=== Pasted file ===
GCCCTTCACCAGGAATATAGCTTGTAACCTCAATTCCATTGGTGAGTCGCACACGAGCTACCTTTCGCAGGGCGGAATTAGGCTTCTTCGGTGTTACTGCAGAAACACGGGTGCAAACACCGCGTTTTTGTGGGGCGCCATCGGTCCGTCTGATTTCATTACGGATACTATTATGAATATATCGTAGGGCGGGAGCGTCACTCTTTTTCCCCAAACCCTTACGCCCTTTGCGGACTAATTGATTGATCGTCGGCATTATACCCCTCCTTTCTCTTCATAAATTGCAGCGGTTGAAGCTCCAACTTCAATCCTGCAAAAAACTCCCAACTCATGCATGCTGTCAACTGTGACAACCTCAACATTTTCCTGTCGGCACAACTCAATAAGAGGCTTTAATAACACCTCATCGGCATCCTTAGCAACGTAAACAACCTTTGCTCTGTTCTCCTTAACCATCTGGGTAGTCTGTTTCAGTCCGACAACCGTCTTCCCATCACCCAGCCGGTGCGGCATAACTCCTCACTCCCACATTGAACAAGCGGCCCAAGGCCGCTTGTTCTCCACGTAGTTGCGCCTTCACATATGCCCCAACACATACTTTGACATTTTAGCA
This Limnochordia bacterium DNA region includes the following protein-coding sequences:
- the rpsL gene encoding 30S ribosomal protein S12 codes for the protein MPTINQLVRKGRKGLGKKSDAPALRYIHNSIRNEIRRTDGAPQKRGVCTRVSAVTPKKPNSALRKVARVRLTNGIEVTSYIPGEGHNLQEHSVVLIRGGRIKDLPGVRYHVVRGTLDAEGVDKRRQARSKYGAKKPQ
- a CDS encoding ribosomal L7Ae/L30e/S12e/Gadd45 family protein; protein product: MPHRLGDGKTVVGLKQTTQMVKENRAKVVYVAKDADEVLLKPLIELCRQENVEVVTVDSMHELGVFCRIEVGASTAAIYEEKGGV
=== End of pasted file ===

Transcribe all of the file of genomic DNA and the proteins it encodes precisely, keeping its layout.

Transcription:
GCCCTTCACCAGGAATATAGCTTGTAACCTCAATTCCATTGGTGAGTCGCACACGAGCTACCTTTCGCAGGGCGGAATTAGGCTTCTTCGGTGTTACTGCAGAAACACGGGTGCAAACACCGCGTTTTTGTGGGGCGCCATCGGTCCGTCTGATTTCATTACGGATACTATTATGAATATATCGTAGGGCGGGAGCGTCACTCTTTTTCCCCAAACCCTTACGCCCTTTGCGGACTAATTGATTGATCGTCGGCATTATACCCCTCCTTTCTCTTCATAAATTGCAGCGGTTGAAGCTCCAACTTCAATCCTGCAAAAAACTCCCAACTCATGCATGCTGTCAACTGTGACAACCTCAACATTTTCCTGTCGGCACAACTCAATAAGAGGCTTTAATAACACCTCATCGGCATCCTTAGCAACGTAAACAACCTTTGCTCTGTTCTCCTTAACCATCTGGGTAGTCTGTTTCAGTCCGACAACCGTCTTCCCATCACCCAGCCGGTGCGGCATAACTCCTCACTCCCACATTGAACAAGCGGCCCAAGGCCGCTTGTTCTCCACGTAGTTGCGCCTTCACATATGCCCCAACACATACTTTGACATTTTAGCA
This Limnochordia bacterium DNA region includes the following protein-coding sequences:
- the rpsL gene encoding 30S ribosomal protein S12 codes for the protein MPTINQLVRKGRKGLGKKSDAPALRYIHNSIRNEIRRTDGAPQKRGVCTRVSAVTPKKPNSALRKVARVRLTNGIEVTSYIPGEGHNLQEHSVVLIRGGRIKDLPGVRYHVVRGTLDAEGVDKRRQARSKYGAKKPQ
- a CDS encoding ribosomal L7Ae/L30e/S12e/Gadd45 family protein; protein product: MPHRLGDGKTVVGLKQTTQMVKENRAKVVYVAKDADEVLLKPLIELCRQENVEVVTVDSMHELGVFCRIEVGASTAAIYEEKGGV